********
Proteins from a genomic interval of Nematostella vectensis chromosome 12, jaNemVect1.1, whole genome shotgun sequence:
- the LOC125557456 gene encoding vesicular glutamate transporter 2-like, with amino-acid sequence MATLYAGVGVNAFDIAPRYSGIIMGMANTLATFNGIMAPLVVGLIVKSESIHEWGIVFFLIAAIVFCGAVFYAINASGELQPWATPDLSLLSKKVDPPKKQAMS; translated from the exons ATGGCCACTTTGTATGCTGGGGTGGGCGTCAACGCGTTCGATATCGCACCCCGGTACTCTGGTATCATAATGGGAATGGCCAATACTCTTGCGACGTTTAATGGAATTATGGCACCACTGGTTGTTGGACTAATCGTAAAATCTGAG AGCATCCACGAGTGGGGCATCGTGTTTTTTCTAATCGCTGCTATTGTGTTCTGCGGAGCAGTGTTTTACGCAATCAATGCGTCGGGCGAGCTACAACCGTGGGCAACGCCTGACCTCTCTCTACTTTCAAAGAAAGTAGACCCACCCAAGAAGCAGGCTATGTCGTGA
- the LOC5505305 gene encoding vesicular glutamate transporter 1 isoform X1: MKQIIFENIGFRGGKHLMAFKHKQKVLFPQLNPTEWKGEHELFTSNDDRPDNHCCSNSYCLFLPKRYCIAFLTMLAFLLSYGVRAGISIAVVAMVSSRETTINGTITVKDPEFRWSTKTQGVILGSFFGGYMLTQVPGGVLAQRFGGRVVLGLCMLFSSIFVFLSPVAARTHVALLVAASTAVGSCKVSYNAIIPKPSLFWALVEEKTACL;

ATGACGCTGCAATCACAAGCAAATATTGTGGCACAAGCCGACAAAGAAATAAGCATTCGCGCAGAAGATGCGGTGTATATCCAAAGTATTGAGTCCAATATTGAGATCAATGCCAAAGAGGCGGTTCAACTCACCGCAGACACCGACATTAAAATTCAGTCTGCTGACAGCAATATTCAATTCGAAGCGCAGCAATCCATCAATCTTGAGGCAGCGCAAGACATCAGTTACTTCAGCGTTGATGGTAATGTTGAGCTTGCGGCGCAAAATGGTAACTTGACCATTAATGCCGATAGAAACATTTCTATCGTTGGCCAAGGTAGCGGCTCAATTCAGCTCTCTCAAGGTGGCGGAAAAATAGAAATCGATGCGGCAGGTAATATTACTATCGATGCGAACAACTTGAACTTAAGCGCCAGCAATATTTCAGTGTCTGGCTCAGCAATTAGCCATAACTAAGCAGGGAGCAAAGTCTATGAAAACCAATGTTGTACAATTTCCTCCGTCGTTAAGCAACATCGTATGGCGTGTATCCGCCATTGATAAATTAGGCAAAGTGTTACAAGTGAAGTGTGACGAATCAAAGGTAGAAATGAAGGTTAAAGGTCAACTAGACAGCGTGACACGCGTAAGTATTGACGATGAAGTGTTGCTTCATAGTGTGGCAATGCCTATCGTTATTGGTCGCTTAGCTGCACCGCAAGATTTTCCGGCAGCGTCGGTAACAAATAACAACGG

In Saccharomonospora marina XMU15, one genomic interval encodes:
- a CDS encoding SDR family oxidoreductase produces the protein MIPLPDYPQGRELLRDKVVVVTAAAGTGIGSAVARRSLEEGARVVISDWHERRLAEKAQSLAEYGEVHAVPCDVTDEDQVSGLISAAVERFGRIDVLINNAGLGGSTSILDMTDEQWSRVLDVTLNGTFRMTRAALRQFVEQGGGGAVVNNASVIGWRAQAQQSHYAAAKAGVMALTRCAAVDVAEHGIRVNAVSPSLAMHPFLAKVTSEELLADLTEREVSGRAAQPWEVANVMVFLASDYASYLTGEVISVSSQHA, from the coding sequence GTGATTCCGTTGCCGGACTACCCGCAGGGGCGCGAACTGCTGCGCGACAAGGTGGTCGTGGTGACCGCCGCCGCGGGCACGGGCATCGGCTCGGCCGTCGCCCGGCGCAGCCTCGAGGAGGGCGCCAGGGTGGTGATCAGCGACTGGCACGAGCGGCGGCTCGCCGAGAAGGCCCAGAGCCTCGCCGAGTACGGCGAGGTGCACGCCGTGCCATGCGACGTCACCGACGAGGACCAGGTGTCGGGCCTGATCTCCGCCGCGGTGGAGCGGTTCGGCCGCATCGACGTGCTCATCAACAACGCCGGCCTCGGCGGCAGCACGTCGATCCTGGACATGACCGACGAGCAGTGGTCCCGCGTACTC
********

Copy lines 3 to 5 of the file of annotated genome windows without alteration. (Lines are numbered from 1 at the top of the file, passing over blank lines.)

- the LOC5505305 gene encoding vesicular glutamate transporter 1 isoform X1: MKQIIFENIGFRGGKHLMAFKHKQKVLFPQLNPTEWKGEHELFTSNDDRPDNHCCSNSYCLFLPKRYCIAFLTMLAFLLSYGVRAGISIAVVAMVSSRETTINGTITVKDPEFRWSTKTQGVILGSFFGGYMLTQVPGGVLAQRFGGRVVLGLCMLFSSIFVFLSPVAARTHVALLVAASTAVGSCKVSYNAIIPKPSLFWALVEEKTACL;

ATGACGCTGCAATCACAAGCAAATATTGTGGCACAAGCCGACAAAGAAATAAGCATTCGCGCAGAAGATGCGGTGTATATCCAAAGTATTGAGTCCAATATTGAGATCAATGCCAAAGAGGCGGTTCAACTCACCGCAGACACCGACATTAAAATTCAGTCTGCTGACAGCAATATTCAATTCGAAGCGCAGCAATCCATCAATCTTGAGGCAGCGCAAGACATCAGTTACTTCAGCGTTGATGGTAATGTTGAGCTTGCGGCGCAAAATGGTAACTTGACCATTAATGCCGATAGAAACATTTCTATCGTTGGCCAAGGTAGCGGCTCAATTCAGCTCTCTCAAGGTGGCGGAAAAATAGAAATCGATGCGGCAGGTAATATTACTATCGATGCGAACAACTTGAACTTAAGCGCCAGCAATATTTCAGTGTCTGGCTCAGCAATTAGCCATAACTAAGCAGGGAGCAAAGTCTATGAAAACCAATGTTGTACAATTTCCTCCGTCGTTAAGCAACATCGTATGGCGTGTATCCGCCATTGATAAATTAGGCAAAGTGTTACAAGTGAAGTGTGACGAATCAAAGGTAGAAATGAAGGTTAAAGGTCAACTAGACAGCGTGACACGCGTAAGTATTGACGATGAAGTGTTGCTTCATAGTGTGGCAATGCCTATCGTTATTGGTCGCTTAGCTGCACCGCAAGATTTTCCGGCAGCGTCGGTAACAAATAACAACGG

In Saccharomonospora marina XMU15, one genomic interval encodes: